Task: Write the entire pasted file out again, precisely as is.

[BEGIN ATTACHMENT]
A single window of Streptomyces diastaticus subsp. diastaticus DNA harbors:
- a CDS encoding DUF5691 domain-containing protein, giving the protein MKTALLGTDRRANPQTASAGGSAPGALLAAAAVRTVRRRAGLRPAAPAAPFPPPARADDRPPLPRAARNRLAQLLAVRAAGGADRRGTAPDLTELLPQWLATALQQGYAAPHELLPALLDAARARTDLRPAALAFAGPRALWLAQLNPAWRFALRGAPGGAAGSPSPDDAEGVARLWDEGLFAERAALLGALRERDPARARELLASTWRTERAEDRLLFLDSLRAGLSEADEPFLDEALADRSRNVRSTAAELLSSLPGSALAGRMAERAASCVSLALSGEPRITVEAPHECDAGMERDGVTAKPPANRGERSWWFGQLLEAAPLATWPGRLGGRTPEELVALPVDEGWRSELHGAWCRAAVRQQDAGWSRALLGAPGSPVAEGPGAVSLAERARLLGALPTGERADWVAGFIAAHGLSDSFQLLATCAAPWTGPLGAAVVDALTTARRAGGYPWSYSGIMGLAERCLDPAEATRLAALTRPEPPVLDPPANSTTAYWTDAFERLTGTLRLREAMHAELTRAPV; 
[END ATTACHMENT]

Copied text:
A single window of Streptomyces diastaticus subsp. diastaticus DNA harbors:
- a CDS encoding DUF5691 domain-containing protein, giving the protein MKTALLGTDRRANPQTASAGGSAPGALLAAAAVRTVRRRAGLRPAAPAAPFPPPARADDRPPLPRAARNRLAQLLAVRAAGGADRRGTAPDLTELLPQWLATALQQGYAAPHELLPALLDAARARTDLRPAALAFAGPRALWLAQLNPAWRFALRGAPGGAAGSPSPDDAEGVARLWDEGLFAERAALLGALRERDPARARELLASTWRTERAEDRLLFLDSLRAGLSEADEPFLDEALADRSRNVRSTAAELLSSLPGSALAGRMAERAASCVSLALSGEPRITVEAPHECDAGMERDGVTAKPPANRGERSWWFGQLLEAAPLATWPGRLGGRTPEELVALPVDEGWRSELHGAWCRAAVRQQDAGWSRALLGAPGSPVAEGPGAVSLAERARLLGALPTGERADWVAGFIAAHGLSDSFQLLATCAAPWTGPLGAAVVDALTTARRAGGYPWSYSGIMGLAERCLDPAEATRLAALTRPEPPVLDPPANSTTAYWTDAFERLTGTLRLREAMHAELTRAPV; 